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TOMORROW WHEN THE WAR BEGAN - FEATURE

GETTING BIG BANGS FOR YOUR BUCK
A high concept, mass market Australian film (with big explosions) that isn’t funded by a major Hollywood studio, Tomorrow When The War Began is intended as a big, fun, roller coaster adventure, its director, Stuart Beattie, tells Andrew L. Urban, who also talks to producer Andrew Mason and executive producer (financier) Christopher Mapp.


“A lot of different defence experts scared the crap out of me with how easy it would be for a foreign army to invade Australia,” says Stuart Beattie from the comfort of an armchair in a swish Sydney hotel room overlooking the harbour. “We have a small population and lots of unprotected hubs. So I always bought the concept of [John Marsden’s novel] Tomorrow When the War Began. “There are wars breaking out all the time all over the world … It’s a high concept movie, and like all movies, it’s all about ‘what if’.”

We’re talking about his new film on the eve of its release in Australia, a milestone event for a couple of reasons: it’s a stridently mainstream film intended to make a profit, and the private financier behind it is Omnilab Media, which has grown international movie muscles in the past decade. The Sydney based family company (part of the Mapp Group) is edging ever closer to becoming something of a film studio (without the excesses, tantrums and shonky accounting practices of the Hollywood model, we hasten to add).

“Yes, that’s true,” says executive producer Christopher Mapp. “We’re not only providing finance but packaging it with our production arm Ambience Entertainment and the various post-production facilities and so we’re deep into risk management of the projects. If we do well we make a good profit; the downside is if audiences don’t appreciate the film we’ve got more to lose.”

"a film for everybody"

Of all the hundreds of film production companies in Australia, only Ambience Entertainment and Kennedy Miller are self supporting entities, with Animal Logic close behind. When people (commentators and industry alike) complain about the minimal share of box office by Australian films, they forget that the majority of our films are not made for the mass market. They used to be, back in the 70s and 80s, but as supporting mechanisms fell away and changed, filmmakers had to shrink their budgets and ambitions, says Mapp.

Tomorrow When the War Began is not one of those. And it is benefiting from the newly introduced Producer Offset scheme. The books are written for teenagers, “but I wanted to make a film for everybody,” says Beattie.

“I wanted to deliver a big, fun, roller coaster adventure, “says Beattie, “and I was very lucky to have a skilled and experienced crew to bring it off.” The relatively big budget movie is made along the lines of a Hollywood action adventure, “but at a fraction of the cost and in less time,” he quips. He did have some luck, too, both with the weather and with the stunts; “we used the first take on all the major explosions,” he says beaming.

With over 400 special effects shots, major stunts and big explosions, Tomorrow When The War Began relies on its scale and its strong story to appeal to audiences, and a cast that works as an ensemble, but without a major name to put up on the marquee.
The central role of Ellie is played by Caitlin Stasey, with Lincoln Lewis, Deniz Akdeniz, Phoebe Tonkin, Chris Pang, Ashleigh Cummings, Andy Ryan, and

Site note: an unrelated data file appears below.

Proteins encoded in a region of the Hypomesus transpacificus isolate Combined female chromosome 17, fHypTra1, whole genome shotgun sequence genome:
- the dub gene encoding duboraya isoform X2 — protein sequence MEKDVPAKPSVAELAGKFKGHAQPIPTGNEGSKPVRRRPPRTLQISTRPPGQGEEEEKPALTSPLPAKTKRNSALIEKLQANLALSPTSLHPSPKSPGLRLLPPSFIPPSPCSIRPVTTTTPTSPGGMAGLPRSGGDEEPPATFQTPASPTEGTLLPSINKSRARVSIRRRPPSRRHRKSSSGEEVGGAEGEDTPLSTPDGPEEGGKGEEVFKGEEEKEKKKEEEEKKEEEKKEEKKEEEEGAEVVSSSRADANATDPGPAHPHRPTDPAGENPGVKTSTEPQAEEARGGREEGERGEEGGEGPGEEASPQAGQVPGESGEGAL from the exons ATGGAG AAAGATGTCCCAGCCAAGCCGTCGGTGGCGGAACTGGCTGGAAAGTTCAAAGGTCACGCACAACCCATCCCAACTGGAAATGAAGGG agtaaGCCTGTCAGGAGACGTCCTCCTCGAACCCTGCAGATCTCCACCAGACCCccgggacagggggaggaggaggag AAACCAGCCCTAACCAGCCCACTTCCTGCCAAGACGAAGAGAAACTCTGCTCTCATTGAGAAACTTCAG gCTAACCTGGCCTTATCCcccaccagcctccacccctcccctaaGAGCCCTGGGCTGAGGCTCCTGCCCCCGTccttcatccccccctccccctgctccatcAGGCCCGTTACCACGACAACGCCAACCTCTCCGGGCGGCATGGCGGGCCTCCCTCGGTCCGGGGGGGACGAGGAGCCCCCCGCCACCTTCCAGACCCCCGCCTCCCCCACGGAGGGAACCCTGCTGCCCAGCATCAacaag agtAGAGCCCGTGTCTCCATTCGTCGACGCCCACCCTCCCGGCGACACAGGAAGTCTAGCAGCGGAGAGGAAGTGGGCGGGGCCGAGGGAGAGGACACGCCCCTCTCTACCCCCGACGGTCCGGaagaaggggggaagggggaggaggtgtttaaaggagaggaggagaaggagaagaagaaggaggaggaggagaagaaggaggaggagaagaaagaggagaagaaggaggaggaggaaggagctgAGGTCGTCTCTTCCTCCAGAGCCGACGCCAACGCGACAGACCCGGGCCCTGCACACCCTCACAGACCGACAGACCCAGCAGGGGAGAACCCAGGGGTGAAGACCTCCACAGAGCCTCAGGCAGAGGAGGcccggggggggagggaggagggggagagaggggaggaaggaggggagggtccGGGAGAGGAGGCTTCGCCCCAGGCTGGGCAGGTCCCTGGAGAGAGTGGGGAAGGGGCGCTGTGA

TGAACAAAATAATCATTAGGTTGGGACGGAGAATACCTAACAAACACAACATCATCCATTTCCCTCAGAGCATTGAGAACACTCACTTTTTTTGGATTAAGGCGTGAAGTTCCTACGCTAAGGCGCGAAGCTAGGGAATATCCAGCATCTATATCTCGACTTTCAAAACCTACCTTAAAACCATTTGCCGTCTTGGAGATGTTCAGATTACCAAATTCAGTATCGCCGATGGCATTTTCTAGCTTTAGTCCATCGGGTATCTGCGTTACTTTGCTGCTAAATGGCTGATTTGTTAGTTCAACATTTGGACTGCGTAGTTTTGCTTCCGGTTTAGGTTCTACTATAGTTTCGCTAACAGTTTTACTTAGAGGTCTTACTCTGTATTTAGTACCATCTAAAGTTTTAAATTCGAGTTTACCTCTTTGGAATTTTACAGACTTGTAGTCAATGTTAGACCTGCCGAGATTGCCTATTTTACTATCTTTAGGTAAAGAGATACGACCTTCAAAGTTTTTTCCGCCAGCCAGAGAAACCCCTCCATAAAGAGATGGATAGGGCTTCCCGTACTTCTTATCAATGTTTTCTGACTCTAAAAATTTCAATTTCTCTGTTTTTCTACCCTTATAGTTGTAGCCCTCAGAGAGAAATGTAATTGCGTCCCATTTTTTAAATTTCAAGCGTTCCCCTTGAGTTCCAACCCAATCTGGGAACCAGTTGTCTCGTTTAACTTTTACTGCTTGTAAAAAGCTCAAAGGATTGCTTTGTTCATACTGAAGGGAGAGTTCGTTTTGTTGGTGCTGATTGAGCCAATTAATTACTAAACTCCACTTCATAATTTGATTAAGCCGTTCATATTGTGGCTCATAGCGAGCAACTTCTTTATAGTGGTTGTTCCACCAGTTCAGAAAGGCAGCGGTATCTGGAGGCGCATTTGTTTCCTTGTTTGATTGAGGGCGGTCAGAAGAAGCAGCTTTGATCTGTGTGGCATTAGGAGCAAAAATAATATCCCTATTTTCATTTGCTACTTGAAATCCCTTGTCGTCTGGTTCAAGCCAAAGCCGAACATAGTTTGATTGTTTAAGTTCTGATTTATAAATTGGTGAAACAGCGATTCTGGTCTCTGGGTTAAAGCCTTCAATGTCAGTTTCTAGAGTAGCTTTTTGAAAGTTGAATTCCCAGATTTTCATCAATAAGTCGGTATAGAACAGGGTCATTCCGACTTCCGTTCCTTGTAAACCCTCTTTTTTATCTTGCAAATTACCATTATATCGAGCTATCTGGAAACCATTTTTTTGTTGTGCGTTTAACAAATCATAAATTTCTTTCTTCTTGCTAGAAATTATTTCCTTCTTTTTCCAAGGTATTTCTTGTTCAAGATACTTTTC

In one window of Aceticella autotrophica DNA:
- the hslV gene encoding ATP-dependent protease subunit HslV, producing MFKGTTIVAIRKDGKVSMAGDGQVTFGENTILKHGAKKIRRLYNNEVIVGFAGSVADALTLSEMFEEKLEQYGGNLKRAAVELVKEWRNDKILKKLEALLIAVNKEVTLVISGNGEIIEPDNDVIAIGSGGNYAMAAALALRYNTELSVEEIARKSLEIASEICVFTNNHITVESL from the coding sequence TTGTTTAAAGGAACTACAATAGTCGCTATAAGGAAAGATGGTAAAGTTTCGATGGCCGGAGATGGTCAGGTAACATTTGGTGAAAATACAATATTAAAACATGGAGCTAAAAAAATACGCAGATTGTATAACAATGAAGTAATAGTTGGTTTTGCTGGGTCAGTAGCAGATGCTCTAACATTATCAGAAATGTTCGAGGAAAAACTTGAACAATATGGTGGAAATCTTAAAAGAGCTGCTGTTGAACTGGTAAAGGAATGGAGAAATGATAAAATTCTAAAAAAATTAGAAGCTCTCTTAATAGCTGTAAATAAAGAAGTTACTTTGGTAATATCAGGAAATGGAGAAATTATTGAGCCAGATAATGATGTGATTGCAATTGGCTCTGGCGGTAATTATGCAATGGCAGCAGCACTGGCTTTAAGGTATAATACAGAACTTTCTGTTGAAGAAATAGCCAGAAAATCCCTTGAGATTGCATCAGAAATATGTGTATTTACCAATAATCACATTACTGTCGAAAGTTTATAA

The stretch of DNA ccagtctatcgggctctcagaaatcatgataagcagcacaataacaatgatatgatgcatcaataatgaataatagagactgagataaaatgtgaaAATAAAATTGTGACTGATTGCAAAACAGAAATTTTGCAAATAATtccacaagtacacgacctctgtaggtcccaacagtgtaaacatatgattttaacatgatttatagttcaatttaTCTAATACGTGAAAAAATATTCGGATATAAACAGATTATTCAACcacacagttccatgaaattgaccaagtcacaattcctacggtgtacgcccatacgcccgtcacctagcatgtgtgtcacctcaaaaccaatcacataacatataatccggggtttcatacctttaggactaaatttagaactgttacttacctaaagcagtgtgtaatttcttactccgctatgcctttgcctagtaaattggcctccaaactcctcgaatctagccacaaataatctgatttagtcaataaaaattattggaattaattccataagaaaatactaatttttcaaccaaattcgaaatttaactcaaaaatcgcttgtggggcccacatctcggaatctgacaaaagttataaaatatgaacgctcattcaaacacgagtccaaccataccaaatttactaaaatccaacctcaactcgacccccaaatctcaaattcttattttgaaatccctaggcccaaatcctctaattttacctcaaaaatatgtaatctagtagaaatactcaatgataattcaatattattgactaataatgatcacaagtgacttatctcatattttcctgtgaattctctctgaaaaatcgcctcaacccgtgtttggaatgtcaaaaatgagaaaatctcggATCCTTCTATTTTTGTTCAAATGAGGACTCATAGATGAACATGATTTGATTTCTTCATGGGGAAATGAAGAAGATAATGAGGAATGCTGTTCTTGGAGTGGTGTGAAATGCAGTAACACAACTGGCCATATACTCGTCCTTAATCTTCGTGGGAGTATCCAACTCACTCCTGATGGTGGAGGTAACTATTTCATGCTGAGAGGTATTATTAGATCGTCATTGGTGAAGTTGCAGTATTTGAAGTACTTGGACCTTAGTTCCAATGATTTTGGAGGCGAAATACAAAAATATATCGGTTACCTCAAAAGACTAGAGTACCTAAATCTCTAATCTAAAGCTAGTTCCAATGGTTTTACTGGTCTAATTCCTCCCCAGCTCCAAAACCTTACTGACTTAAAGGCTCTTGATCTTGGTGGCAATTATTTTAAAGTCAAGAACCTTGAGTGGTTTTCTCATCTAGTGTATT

Rachel Hurd-Wood, who does have some profile in the US, completing the eight teenage heroes from the coastal town of Wirrawee setting off on a camping weekend. Their lives are suddenly and violently upended by a war that no one saw coming, as a foreign army invades Australia.

"Stars are born through performance"

“Stars are born through performance,” says Mapp (in an adjoining hotel room). “George Miller loves finding and nurturing fresh new talent in that way and so do we,” he adds. Mapp and Beattie had been friends since their school days, but it wasn’t just a matter of ‘who you know’; Beattie has adapted popular source material including Pirates of the Caribbean and G.I. Joe.

In a third room on the 23rd floor is the film’s producer, Andrew Mason, whose job was to manage the complex process to the end. “I’m embarrassed to say this was a ridiculously smooth production. Stuart Beattie came into it knowing exactly what he wanted to do and how he wanted to do it.”

In fact Mason had more trouble trying to save data on his crashed laptop in the hotel room than with the massive effects in the film. But the scale of the project required a producer who could hold all the strings without having to execute every specialist task – which is what smaller budget films require of a producer. Mason says this film could not have been made that way and his experience with large scale projects are valuable.

"he careful preparation really paid off"

He also praises Beattie. “The careful preparation really paid off.” Beattie had written detailed notes on everything and he “didn’t change things – that was my promise to the crew.”

Beattie wasn’t making a political film, hence the unnamed invading force (Asian as inferred in the book, but too vague to identify) and their “gobbledegook language, made up various languages and played backwards.” But what he did want to explore is how Australians might respond when their safe and comfortable life is suddenly smashed and they are faced with war.

“The story is from their point of view, especially Ellie’s and it’s about them, not the invaders,” he says. “It’s about how these teenagers react when faced with the deadly danger of war right on their doorsteps – literally.”

Published September 2, 2010
 

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